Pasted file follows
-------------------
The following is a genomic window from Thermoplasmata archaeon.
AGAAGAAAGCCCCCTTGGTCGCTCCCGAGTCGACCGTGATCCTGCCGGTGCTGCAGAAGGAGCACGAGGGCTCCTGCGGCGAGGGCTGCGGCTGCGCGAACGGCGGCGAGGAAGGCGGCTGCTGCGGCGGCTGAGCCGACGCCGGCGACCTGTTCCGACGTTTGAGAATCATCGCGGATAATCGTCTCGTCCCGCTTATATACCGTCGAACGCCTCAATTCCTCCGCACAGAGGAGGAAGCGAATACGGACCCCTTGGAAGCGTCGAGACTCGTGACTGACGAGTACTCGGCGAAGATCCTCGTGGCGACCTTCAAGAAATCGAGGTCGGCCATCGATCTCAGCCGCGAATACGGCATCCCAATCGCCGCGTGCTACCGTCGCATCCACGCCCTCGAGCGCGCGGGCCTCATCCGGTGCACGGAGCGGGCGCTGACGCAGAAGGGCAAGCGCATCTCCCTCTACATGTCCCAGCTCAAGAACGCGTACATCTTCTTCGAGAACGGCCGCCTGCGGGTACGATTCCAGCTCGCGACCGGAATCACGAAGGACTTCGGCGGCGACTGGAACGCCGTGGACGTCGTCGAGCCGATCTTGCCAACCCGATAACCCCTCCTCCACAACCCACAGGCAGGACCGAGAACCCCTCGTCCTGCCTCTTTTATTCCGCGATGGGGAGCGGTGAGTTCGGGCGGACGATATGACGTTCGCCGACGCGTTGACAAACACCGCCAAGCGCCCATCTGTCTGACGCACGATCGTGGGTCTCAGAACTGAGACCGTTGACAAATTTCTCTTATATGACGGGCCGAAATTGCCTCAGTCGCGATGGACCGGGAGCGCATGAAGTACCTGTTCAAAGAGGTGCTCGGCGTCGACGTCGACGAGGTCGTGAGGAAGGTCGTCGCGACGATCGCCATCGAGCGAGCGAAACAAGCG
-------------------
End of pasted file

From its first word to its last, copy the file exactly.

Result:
The following is a genomic window from Thermoplasmata archaeon.
AGAAGAAAGCCCCCTTGGTCGCTCCCGAGTCGACCGTGATCCTGCCGGTGCTGCAGAAGGAGCACGAGGGCTCCTGCGGCGAGGGCTGCGGCTGCGCGAACGGCGGCGAGGAAGGCGGCTGCTGCGGCGGCTGAGCCGACGCCGGCGACCTGTTCCGACGTTTGAGAATCATCGCGGATAATCGTCTCGTCCCGCTTATATACCGTCGAACGCCTCAATTCCTCCGCACAGAGGAGGAAGCGAATACGGACCCCTTGGAAGCGTCGAGACTCGTGACTGACGAGTACTCGGCGAAGATCCTCGTGGCGACCTTCAAGAAATCGAGGTCGGCCATCGATCTCAGCCGCGAATACGGCATCCCAATCGCCGCGTGCTACCGTCGCATCCACGCCCTCGAGCGCGCGGGCCTCATCCGGTGCACGGAGCGGGCGCTGACGCAGAAGGGCAAGCGCATCTCCCTCTACATGTCCCAGCTCAAGAACGCGTACATCTTCTTCGAGAACGGCCGCCTGCGGGTACGATTCCAGCTCGCGACCGGAATCACGAAGGACTTCGGCGGCGACTGGAACGCCGTGGACGTCGTCGAGCCGATCTTGCCAACCCGATAACCCCTCCTCCACAACCCACAGGCAGGACCGAGAACCCCTCGTCCTGCCTCTTTTATTCCGCGATGGGGAGCGGTGAGTTCGGGCGGACGATATGACGTTCGCCGACGCGTTGACAAACACCGCCAAGCGCCCATCTGTCTGACGCACGATCGTGGGTCTCAGAACTGAGACCGTTGACAAATTTCTCTTATATGACGGGCCGAAATTGCCTCAGTCGCGATGGACCGGGAGCGCATGAAGTACCTGTTCAAAGAGGTGCTCGGCGTCGACGTCGACGAGGTCGTGAGGAAGGTCGTCGCGACGATCGCCATCGAGCGAGCGAAACAAGCG